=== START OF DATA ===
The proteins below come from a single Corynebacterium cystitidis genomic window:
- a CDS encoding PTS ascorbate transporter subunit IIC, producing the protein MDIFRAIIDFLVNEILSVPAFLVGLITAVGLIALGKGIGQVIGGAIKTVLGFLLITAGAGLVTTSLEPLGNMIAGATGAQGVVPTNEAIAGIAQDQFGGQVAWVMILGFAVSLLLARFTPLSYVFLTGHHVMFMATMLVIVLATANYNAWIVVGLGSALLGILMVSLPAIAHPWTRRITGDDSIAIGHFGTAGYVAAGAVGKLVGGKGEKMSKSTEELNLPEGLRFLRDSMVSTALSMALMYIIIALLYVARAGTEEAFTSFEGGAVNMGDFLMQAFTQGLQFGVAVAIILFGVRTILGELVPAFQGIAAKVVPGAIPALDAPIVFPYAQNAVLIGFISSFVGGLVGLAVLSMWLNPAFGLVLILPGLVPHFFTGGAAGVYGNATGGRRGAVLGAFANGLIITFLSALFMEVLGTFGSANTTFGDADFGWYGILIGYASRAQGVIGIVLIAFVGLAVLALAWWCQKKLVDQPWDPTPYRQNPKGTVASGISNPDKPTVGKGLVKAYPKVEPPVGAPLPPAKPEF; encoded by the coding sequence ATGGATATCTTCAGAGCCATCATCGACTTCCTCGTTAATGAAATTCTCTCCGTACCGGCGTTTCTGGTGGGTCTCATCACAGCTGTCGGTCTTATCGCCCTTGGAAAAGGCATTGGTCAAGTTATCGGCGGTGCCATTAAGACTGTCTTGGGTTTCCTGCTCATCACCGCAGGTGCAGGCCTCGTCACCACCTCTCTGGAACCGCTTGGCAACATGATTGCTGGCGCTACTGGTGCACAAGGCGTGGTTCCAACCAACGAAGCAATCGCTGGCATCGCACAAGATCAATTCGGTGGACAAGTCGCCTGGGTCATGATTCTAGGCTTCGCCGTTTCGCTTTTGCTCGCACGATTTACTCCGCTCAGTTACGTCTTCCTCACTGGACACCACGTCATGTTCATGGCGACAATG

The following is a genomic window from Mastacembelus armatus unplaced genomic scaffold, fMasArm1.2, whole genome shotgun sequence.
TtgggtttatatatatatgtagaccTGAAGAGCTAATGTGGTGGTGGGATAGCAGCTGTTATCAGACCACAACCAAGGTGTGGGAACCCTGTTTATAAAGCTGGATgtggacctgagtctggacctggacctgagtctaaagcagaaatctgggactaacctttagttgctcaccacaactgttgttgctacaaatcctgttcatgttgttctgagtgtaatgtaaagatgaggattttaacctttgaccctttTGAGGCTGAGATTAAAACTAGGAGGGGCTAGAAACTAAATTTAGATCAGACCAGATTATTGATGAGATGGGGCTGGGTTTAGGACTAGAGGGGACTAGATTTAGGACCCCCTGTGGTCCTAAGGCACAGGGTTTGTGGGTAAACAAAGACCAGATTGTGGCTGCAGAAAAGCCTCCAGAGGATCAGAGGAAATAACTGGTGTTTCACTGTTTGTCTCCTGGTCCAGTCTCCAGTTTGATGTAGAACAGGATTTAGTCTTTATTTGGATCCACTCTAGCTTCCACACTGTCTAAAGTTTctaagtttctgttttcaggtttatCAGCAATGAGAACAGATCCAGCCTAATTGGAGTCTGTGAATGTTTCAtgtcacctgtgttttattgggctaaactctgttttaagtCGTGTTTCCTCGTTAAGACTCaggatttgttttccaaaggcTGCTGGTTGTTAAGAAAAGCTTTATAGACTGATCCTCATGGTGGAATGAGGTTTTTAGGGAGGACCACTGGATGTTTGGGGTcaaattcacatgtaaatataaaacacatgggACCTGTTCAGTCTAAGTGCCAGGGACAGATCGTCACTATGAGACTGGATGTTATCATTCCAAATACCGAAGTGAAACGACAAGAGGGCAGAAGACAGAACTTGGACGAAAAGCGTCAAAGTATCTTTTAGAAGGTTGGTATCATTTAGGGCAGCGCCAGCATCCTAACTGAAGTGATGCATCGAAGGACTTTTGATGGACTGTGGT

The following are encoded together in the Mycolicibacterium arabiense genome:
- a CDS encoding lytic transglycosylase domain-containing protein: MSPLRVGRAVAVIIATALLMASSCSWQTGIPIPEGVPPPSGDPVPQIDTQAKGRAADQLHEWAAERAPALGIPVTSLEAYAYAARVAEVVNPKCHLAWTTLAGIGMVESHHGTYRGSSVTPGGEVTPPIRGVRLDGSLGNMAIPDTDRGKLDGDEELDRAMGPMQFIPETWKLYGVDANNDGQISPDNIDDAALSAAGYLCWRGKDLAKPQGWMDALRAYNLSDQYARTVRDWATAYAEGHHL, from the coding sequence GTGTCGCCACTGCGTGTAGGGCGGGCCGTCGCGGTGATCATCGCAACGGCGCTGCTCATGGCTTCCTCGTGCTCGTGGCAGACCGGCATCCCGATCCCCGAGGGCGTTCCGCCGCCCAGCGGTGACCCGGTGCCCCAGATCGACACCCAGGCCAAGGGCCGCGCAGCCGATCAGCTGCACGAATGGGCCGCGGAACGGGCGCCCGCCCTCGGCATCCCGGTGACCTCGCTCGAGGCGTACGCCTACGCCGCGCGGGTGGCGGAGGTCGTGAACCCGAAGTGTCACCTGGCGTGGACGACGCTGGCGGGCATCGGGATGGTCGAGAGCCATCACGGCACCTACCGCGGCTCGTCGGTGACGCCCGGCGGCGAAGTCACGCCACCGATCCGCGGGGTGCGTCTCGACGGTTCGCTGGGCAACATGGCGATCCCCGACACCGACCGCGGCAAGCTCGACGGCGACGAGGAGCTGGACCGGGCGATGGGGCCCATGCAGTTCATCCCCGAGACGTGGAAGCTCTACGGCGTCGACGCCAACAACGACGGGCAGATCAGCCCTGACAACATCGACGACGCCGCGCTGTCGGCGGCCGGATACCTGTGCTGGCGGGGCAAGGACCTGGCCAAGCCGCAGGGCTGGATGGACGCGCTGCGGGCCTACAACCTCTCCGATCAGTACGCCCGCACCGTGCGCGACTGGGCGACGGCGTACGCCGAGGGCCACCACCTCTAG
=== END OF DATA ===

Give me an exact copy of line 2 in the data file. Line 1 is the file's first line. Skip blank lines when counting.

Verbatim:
- a CDS encoding PTS ascorbate transporter subunit IIC, producing the protein MDIFRAIIDFLVNEILSVPAFLVGLITAVGLIALGKGIGQVIGGAIKTVLGFLLITAGAGLVTTSLEPLGNMIAGATGAQGVVPTNEAIAGIAQDQFGGQVAWVMILGFAVSLLLARFTPLSYVFLTGHHVMFMATMLVIVLATANYNAWIVVGLGSALLGILMVSLPAIAHPWTRRITGDDSIAIGHFGTAGYVAAGAVGKLVGGKGEKMSKSTEELNLPEGLRFLRDSMVSTALSMALMYIIIALLYVARAGTEEAFTSFEGGAVNMGDFLMQAFTQGLQFGVAVAIILFGVRTILGELVPAFQGIAAKVVPGAIPALDAPIVFPYAQNAVLIGFISSFVGGLVGLAVLSMWLNPAFGLVLILPGLVPHFFTGGAAGVYGNATGGRRGAVLGAFANGLIITFLSALFMEVLGTFGSANTTFGDADFGWYGILIGYASRAQGVIGIVLIAFVGLAVLALAWWCQKKLVDQPWDPTPYRQNPKGTVASGISNPDKPTVGKGLVKAYPKVEPPVGAPLPPAKPEF; encoded by the coding sequence ATGGATATCTTCAGAGCCATCATCGACTTCCTCGTTAATGAAATTCTCTCCGTACCGGCGTTTCTGGTGGGTCTCATCACAGCTGTCGGTCTTATCGCCCTTGGAAAAGGCATTGGTCAAGTTATCGGCGGTGCCATTAAGACTGTCTTGGGTTTCCTGCTCATCACCGCAGGTGCAGGCCTCGTCACCACCTCTCTGGAACCGCTTGGCAACATGATTGCTGGCGCTACTGGTGCACAAGGCGTGGTTCCAACCAACGAAGCAATCGCTGGCATCGCACAAGATCAATTCGGTGGACAAGTCGCCTGGGTCATGATTCTAGGCTTCGCCGTTTCGCTTTTGCTCGCACGATTTACTCCGCTCAGTTACGTCTTCCTCACTGGACACCACGTCATGTTCATGGCGACAATG